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Woodley tenants reach agreement with city on highrise apartments

By James Wanzala | Oct 30th 2021 | 3 min read

A section of Woodley Estate in Nairobi. [David Gichuru, Standard]

Three hundred tenants of Woodley Estate in Nairobi have a reason to smile after they inched closer to the end of a nearly 30-year-old property ownership wrangle.

This is after they reached an agreement with the Nairobi Metropolitan Services (NMS) to own the soon-to-be developed apartment units.

Woodley is among 10 estates marked for redevelopment in a move that will see highrise apartments built to accommodate more tenants.

Others estates are Bahati, Maringo, Jericho, Lumumba, Bondeni, Ziwani, Embakasi, California and Kariobangi North.

According to Woodley Residents Welfare Society (WRWS) chairman Sam Gachago, this is a major breakthrough as the estate was the first among the 10 to sign such an agreement with NMS.

“We are pleased to announce that we have reached an agreement between WRWS and NMS on tenant purchase ownership that will see apartments constructed in Woodley Estate under Jubilee government’s affordable housing projects,” he said.

Gachago added: “As you are aware, Woodley Estate is known nationally for the struggles and fights it has had to endure to stop grabbers from seizing the estate, leading to some of our residents losing their lives.”

The Director of Housing, Marion Rono, confirmed that the two sides had been in talks: “Yes, there is an agreement but let me refer you to the legal officer who was involved in the discussions as a representative of NMS Director General.”

When The Saturday Standard called the director of legal department, Lt Col Biomdo, he declined to comment, saying he was not authorised to speak to the press.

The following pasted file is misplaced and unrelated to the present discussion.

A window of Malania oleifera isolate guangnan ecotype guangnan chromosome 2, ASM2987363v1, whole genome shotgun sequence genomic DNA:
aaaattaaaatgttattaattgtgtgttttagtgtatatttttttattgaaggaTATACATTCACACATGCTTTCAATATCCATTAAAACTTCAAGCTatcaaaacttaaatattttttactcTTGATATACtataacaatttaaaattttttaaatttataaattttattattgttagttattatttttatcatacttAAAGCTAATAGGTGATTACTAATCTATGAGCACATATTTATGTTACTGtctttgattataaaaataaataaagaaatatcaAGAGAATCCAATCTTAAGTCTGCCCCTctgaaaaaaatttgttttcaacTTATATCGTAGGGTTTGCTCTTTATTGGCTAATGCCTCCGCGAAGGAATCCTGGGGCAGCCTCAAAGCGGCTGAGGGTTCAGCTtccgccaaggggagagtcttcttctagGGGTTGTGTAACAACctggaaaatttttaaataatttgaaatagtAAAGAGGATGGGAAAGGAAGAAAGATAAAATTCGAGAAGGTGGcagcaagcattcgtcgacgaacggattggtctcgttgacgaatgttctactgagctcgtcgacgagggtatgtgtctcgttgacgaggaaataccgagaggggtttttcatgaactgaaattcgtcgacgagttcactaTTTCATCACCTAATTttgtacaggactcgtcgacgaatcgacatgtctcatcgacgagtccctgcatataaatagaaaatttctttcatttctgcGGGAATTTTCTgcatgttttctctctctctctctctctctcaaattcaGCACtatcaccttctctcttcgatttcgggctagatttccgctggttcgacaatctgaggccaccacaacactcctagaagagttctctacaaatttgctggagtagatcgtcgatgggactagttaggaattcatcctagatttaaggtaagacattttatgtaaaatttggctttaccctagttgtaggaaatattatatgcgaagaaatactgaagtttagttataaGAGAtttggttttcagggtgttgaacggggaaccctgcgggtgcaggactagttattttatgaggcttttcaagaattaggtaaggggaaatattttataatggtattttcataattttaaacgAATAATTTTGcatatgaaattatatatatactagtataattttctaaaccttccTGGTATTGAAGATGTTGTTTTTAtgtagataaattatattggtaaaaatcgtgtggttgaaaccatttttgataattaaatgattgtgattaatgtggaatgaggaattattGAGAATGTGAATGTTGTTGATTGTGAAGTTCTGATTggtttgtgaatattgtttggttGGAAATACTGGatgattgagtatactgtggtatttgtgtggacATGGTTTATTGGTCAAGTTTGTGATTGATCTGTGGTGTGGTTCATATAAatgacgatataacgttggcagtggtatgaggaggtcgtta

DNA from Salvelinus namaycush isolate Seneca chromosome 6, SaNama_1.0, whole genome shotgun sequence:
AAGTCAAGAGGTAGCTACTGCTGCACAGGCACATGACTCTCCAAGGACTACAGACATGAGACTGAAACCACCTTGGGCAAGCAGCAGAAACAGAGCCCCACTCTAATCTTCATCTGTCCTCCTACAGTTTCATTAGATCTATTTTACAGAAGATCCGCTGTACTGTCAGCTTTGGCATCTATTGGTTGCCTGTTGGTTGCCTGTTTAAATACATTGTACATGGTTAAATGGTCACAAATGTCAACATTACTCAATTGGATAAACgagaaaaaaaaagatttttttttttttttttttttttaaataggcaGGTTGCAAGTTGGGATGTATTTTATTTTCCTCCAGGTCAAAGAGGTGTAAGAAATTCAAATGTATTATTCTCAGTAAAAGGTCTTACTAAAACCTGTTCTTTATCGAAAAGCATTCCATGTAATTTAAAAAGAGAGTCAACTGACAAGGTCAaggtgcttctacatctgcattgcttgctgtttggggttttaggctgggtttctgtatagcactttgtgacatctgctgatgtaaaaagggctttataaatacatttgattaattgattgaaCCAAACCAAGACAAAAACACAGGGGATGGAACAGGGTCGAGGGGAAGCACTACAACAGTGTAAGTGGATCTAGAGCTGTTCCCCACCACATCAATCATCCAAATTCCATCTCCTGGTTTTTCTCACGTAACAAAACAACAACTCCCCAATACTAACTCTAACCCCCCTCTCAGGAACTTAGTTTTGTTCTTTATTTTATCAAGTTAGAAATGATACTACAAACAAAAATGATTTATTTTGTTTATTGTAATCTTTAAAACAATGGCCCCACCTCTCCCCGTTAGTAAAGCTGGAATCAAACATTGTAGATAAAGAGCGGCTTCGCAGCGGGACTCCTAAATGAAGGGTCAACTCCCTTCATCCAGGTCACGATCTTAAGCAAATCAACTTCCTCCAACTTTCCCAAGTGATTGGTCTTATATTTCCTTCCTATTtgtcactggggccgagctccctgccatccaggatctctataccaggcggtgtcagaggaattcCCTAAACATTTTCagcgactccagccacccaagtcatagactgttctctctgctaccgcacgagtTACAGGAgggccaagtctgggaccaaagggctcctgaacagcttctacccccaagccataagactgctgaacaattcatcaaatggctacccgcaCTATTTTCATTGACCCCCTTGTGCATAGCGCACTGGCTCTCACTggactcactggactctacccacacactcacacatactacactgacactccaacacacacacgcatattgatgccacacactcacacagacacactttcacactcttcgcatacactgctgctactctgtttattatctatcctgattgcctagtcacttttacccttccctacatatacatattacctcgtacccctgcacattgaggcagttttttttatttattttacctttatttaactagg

According to Woodley tenants, the struggle has been going on for 29 years and all successive city mayors and the last governor were unable to resolve it.

“But today after several meetings with NMS Director General Maj General Mohamed Badi, we finally have a breakthrough that is good and acceptable to Woodley residents,” said Gachago.

He said the agreement provides that Woodley residents will be offered an opportunity to purchase an apartment on the “rent-to-own” scheme.

“When we complete paying then we will fully own the apartments,” said Gachago, who is also the chairman of all City-County estates in Nairobi.

The society’s vice-chair David Sosah said: “My younger brother who was a leader in the residents’ association in 2001 was assassinated not far from here. He was fighting illegal owners from coming to evict the rightful tenants,” said Sosah.

He added that in less than a year, NMS has resolved a major problem in Woodley Estate that has been with them for 29 years.

The estate, which was built in 1950 and sits on 100 acres, is surrounded by plenty of open grass fields and leafy trees, was named after British Aristocrat Sir Richard Woodley.

Namayian Konchellah, who came to the estate when she was 19, said they had gone through a lot of mess fighting to protect the estate from grabbers.

“I entered this battle 25 years ago and it has not been easy for us. We have spent a lot of resources. Change is inevitable and it has to come,” said Ms Konchellah.

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